Isolated low levels of high-density lipoprotein cholesterol are associated with an increased risk of coronary heart disease: An individual participant data meta-analysis of 23 studies in the asia-pacific region
journal contributionposted on 2011-11-01, 00:00 authored by Rachel HuxleyRachel Huxley, F Barzi, T H Lam, S Czernichow, X Fang, T Welborn, J Shaw, H Ueshima, P Zimmet, S H Jee, J V Patel, I Caterson, V Perkovic, M Woodward
Background-: Previous studies have suggested that there is a novel dyslipidemic profile consisting of isolated low high-density lipoprotein cholesterol (HDL-C) level that is associated with increased risk of coronary heart disease, and that this trait may be especially prevalent in Asian populations. Methods and Results-: Individual participant data from 220 060 participants (87% Asian) in 37 studies from the Asia-Pacific region were included. Low HDL-C (HDL <1.03 mmol/L in men and <1.30 mmol/L in women) was seen among 33.1% (95% confidence interval [CI], 32.9-33.3) of Asians versus 27.0% (95% CI, 26.5-27.5) of non-Asians (P<0.001). The prevalence of low HDL-C in the absence of other lipid abnormalities (isolated low HDL-C) was higher in Asians compared with non-Asians: 22.4% (95% CI, 22.2-22.5) versus 14.5% (95% CI, 14.1-14.9), respectively (P<0.001). During 6.8 years of follow-up, there were 574 coronary heart disease and 739 stroke events. There was an inverse relationship between low HDL-C with coronary heart disease in all individuals (hazard ratio, 1.57; 95% CI, 1.31-1.87). In Asians, isolated low levels of HDL-C were as strongly associated with coronary heart disease risk as low levels of HDL-C combined with other lipid abnormalities (hazard ratio, 1.67 [95% CI, 1.27-2.19] versus 1.63 [95% CI, 1.24-2.15], respectively). There was no association between low HDL-C and stroke risk in this population (hazard ratio, 0.95 [95% CI, 0.78 to 1.17] with nonisolated low HDL-C and 0.81 [95% CI, 0.67-1.00] with isolated low HDL-C). Conclusion-: Isolated low HDL-C is a novel lipid phenotype that appears to be more prevalent among Asian populations, in whom it is associated with increased coronary risk. Further investigation into this type of dyslipidemia is warranted. © 2011 American Heart Association, Inc.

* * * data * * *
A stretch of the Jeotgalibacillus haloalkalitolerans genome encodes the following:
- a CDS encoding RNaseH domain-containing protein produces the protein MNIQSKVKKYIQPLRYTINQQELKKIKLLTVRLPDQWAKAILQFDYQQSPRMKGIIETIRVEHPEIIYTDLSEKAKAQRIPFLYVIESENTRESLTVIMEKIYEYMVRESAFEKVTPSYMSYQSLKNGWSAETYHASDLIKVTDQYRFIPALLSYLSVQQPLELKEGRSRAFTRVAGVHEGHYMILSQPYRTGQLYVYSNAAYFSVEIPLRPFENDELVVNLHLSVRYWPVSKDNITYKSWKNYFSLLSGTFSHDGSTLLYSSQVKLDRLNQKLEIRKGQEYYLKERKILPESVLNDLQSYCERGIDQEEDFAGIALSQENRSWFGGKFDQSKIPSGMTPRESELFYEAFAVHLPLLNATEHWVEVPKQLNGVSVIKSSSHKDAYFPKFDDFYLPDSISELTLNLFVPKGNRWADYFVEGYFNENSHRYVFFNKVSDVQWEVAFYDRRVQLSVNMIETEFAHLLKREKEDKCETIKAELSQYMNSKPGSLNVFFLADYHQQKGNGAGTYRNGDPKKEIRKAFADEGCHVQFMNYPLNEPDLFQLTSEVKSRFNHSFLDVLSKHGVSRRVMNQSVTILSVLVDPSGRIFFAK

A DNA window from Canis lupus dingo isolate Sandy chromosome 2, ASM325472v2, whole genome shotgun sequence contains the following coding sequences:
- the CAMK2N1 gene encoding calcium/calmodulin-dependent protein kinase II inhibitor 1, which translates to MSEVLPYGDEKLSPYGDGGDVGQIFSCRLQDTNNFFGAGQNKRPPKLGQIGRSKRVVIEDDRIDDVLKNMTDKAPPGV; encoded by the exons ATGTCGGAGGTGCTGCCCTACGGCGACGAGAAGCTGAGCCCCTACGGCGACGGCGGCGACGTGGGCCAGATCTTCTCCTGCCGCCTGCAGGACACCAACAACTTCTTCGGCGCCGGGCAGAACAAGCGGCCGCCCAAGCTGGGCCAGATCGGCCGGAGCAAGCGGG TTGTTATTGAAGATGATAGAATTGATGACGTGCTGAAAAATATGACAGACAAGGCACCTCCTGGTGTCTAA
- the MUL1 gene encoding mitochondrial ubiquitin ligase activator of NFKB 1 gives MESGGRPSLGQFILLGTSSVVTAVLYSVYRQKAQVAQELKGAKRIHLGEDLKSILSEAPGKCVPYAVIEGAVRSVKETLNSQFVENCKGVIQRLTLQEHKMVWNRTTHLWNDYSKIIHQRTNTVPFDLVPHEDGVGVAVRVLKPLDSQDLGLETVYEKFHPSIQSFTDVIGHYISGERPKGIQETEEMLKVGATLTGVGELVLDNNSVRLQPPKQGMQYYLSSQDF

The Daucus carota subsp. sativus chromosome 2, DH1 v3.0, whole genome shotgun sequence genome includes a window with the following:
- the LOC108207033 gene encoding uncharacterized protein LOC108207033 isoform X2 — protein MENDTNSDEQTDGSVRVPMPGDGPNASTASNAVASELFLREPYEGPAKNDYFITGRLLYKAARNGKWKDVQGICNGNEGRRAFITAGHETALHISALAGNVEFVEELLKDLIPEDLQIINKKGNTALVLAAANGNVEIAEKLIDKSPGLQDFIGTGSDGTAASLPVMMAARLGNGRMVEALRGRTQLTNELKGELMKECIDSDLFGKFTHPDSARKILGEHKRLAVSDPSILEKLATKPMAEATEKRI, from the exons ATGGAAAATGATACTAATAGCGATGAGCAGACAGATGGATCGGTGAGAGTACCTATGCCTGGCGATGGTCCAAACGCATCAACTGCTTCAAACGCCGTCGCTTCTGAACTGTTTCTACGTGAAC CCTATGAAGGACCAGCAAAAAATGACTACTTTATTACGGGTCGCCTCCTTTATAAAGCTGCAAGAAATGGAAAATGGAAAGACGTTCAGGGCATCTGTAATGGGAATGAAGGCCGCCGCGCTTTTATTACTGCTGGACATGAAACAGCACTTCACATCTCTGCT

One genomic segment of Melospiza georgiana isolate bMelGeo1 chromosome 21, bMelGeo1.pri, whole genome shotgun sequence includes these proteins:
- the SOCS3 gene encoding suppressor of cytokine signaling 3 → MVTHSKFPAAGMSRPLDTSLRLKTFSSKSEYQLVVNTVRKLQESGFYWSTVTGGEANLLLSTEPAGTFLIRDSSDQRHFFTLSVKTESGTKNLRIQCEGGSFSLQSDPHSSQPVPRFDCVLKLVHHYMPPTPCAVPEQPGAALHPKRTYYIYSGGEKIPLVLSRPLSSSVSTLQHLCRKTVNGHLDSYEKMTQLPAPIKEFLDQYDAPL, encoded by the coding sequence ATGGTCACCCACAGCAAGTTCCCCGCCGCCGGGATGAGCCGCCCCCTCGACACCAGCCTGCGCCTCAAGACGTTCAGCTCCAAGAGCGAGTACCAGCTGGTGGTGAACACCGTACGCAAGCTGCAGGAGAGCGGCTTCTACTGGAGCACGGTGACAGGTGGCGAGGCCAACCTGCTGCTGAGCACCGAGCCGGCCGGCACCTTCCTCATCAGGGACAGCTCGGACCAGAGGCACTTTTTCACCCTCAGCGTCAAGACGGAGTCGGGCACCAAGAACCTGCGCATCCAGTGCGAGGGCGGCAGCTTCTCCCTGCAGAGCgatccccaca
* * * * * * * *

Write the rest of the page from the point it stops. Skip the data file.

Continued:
Pagination2056 - 2064
PublisherLippincott Williams & Wilkins
LocationPhiladelphia, United States
Publication classificationC1.1 Refereed article in a scholarly journal
Science & TechnologyLife Sciences & BiomedicineCardiac & Cardiovascular SystemsPeripheral Vascular DiseaseCardiovascular System & Cardiologycardiovascular diseasescholesterolepidemiologyLOW HDL-CHOLESTEROLNUTRITION EXAMINATION SURVEYPAN-EUROPEAN SURVEYMETABOLIC SYNDROMECARDIOVASCULAR-DISEASENATIONAL-HEALTHHIGH PREVALENCEFOLLOW-UPMENCOLLABORATIONAsia Pacific Cohort Studies Collaboration and the Obesity in Asia Collaboration